NEW YORK ( TheStreet) -- It's difficult to find sympathizers with Goldman Sachs ( GS) these days, but bear with me for a moment. The Wall Street firm reached a $550 million settlement with the Securities and Exchange Commission this week, a few days ahead of its earnings report on Tuesday. Goldman didn't admit to the charges filed against it, nor did it deny them. Instead, the bank said it had made a "mistake" by providing "incomplete information" to investors in a deal it structured in 2007. Here's why Goldman settled with the SEC: To put accusations of fraud behind it and move forward. Those accusations -- though still unproven -- threatened the firm's ability to do business by spooking clients. They also helped evaporate as much as $30 billion in shareholder value over the course of a few months, with Goldman's stock plummeting as much as 17% on the day allegations hit The Street.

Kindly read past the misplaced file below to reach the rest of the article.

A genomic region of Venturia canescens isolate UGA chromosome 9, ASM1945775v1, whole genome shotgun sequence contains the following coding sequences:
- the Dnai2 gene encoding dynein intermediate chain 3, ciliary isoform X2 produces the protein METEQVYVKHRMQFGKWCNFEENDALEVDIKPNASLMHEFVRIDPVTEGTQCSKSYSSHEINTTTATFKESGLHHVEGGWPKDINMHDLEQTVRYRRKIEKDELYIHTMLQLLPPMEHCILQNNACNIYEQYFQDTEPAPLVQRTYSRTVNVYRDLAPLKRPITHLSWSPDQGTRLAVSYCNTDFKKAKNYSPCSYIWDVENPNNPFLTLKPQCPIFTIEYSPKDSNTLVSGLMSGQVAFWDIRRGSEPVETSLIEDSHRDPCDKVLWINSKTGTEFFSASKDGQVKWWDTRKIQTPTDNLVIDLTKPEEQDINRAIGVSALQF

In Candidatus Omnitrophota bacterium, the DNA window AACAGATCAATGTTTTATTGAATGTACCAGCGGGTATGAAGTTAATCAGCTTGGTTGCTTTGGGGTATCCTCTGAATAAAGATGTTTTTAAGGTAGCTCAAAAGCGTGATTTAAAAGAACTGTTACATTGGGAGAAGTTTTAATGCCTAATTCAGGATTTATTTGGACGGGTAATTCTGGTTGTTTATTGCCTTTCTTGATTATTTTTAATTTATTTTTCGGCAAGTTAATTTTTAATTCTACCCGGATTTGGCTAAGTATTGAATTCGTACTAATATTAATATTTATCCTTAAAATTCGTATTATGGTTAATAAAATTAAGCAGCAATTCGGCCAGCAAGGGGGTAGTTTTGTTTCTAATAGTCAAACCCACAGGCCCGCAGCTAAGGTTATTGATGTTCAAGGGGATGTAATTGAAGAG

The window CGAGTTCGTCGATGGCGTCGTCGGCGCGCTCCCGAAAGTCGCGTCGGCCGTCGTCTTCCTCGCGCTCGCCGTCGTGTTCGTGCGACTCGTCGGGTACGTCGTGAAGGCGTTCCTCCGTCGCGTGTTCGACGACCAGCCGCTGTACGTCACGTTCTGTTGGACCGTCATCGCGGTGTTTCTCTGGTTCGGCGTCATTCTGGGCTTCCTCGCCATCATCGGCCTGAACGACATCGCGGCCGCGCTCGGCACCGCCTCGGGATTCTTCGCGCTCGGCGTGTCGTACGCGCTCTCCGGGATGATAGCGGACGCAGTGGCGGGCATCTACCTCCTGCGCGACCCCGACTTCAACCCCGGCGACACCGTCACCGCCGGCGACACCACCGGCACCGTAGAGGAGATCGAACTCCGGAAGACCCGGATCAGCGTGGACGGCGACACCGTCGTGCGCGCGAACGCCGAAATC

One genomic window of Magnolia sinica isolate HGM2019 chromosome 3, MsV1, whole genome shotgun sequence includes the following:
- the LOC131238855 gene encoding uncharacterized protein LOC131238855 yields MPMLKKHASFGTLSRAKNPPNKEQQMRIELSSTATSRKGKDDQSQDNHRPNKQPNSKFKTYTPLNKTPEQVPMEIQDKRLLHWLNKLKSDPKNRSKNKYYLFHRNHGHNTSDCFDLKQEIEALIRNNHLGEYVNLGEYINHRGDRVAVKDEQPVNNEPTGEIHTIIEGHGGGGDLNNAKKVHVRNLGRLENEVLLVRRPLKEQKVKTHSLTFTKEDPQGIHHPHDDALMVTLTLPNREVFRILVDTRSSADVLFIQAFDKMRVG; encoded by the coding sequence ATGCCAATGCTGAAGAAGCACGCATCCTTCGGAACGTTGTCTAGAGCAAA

Goldman CEO Lloyd Blankfein has a duty to serve shareholders and the firm's reputation is its most valuable asset. Had he and the legal team not hammered out a deal to resolve the fraud charges, there may have been a drawn-out legal battle that could have led to piggy-back lawsuits by private investors . By the end of such an ordeal, the damage to Goldman's name may have been unsustainable, regardless of the outcome of Goldman vs. the SEC. It also may have been more costly than the $550 million settlement price tag. As for the SEC, anyone who thinks this case is a victory is completely absurd. Rob Khuzami, head of the SEC's enforcement division touted the settlement as "the largest penalty ever assessed against any investment bank or other Wall Street firm in the history of the SEC." But that's really just indicative of how piddling the SEC's earlier fines have been: WorldCom, which actually was proven to have perpetrated massive accounting fraud, only had to shell out $750 million. In just the context of Goldman Sachs, the $550 million charge represents just two weeks' worth of profits, as ProPublica points out, and less than 2% of the market value which the SEC helped erase.